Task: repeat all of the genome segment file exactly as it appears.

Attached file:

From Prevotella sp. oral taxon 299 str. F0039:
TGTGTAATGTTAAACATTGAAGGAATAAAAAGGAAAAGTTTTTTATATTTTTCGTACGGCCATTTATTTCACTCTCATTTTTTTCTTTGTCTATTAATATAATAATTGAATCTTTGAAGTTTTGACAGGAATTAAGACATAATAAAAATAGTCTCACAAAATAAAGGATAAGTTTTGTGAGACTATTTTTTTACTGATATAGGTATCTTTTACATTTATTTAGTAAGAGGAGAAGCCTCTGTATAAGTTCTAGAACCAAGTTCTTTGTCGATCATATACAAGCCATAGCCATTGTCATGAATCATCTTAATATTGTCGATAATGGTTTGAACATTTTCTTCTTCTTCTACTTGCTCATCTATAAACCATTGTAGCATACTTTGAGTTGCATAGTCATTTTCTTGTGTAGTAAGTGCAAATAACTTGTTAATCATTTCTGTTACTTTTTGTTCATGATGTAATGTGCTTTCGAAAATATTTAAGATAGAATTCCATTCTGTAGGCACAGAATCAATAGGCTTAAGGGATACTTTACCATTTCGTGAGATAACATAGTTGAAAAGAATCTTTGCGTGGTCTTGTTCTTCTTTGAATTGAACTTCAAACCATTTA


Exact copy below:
From Prevotella sp. oral taxon 299 str. F0039:
TGTGTAATGTTAAACATTGAAGGAATAAAAAGGAAAAGTTTTTTATATTTTTCGTACGGCCATTTATTTCACTCTCATTTTTTTCTTTGTCTATTAATATAATAATTGAATCTTTGAAGTTTTGACAGGAATTAAGACATAATAAAAATAGTCTCACAAAATAAAGGATAAGTTTTGTGAGACTATTTTTTTACTGATATAGGTATCTTTTACATTTATTTAGTAAGAGGAGAAGCCTCTGTATAAGTTCTAGAACCAAGTTCTTTGTCGATCATATACAAGCCATAGCCATTGTCATGAATCATCTTAATATTGTCGATAATGGTTTGAACATTTTCTTCTTCTTCTACTTGCTCATCTATAAACCATTGTAGCATACTTTGAGTTGCATAGTCATTTTCTTGTGTAGTAAGTGCAAATAACTTGTTAATCATTTCTGTTACTTTTTGTTCATGATGTAATGTGCTTTCGAAAATATTTAAGATAGAATTCCATTCTGTAGGCACAGAATCAATAGGCTTAAGGGATACTTTACCATTTCGTGAGATAACATAGTTGAAAAGAATCTTTGCGTGGTCTTGTTCTTCTTTGAATTGAACTTCAAACCATTTA